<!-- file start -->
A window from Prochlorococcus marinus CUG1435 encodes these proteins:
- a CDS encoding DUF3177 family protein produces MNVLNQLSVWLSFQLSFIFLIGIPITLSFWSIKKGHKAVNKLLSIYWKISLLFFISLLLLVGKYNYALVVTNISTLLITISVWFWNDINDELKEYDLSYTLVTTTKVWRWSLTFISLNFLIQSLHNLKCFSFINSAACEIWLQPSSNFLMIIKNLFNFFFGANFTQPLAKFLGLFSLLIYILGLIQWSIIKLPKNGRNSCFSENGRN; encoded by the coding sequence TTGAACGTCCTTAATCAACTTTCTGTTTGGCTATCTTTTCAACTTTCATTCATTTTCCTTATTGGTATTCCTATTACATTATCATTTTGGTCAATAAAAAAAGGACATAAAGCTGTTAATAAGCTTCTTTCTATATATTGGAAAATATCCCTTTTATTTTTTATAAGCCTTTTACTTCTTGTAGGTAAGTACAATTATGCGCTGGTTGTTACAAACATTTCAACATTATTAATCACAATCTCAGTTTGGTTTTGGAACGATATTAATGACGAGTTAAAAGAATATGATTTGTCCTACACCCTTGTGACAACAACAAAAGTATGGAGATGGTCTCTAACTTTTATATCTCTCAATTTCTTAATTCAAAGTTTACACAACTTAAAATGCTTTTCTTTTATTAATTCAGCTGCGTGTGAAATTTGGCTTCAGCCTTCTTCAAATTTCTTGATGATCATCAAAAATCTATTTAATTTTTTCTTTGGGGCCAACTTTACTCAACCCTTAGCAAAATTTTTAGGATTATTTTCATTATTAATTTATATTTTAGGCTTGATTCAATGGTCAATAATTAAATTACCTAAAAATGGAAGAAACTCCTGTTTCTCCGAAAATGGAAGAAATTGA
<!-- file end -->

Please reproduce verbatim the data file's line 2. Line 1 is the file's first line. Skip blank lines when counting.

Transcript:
- a CDS encoding DUF3177 family protein produces MNVLNQLSVWLSFQLSFIFLIGIPITLSFWSIKKGHKAVNKLLSIYWKISLLFFISLLLLVGKYNYALVVTNISTLLITISVWFWNDINDELKEYDLSYTLVTTTKVWRWSLTFISLNFLIQSLHNLKCFSFINSAACEIWLQPSSNFLMIIKNLFNFFFGANFTQPLAKFLGLFSLLIYILGLIQWSIIKLPKNGRNSCFSENGRN; encoded by the coding sequence TTGAACGTCCTTAATCAACTTTCTGTTTGGCTATCTTTTCAACTTTCATTCATTTTCCTTATTGGTATTCCTATTACATTATCATTTTGGTCAATAAAAAAAGGACATAAAGCTGTTAATAAGCTTCTTTCTATATATTGGAAAATATCCCTTTTATTTTTTATAAGCCTTTTACTTCTTGTAGGTAAGTACAATTATGCGCTGGTTGTTACAAACATTTCAACATTATTAATCACAATCTCAGTTTGGTTTTGGAACGATATTAATGACGAGTTAAAAGAATATGATTTGTCCTACACCCTTGTGACAACAACAAAAGTATGGAGATGGTCTCTAACTTTTATATCTCTCAATTTCTTAATTCAAAGTTTACACAACTTAAAATGCTTTTCTTTTATTAATTCAGCTGCGTGTGAAATTTGGCTTCAGCCTTCTTCAAATTTCTTGATGATCATCAAAAATCTATTTAATTTTTTCTTTGGGGCCAACTTTACTCAACCCTTAGCAAAATTTTTAGGATTATTTTCATTATTAATTTATATTTTAGGCTTGATTCAATGGTCAATAATTAAATTACCTAAAAATGGAAGAAACTCCTGTTTCTCCGAAAATGGAAGAAATTGA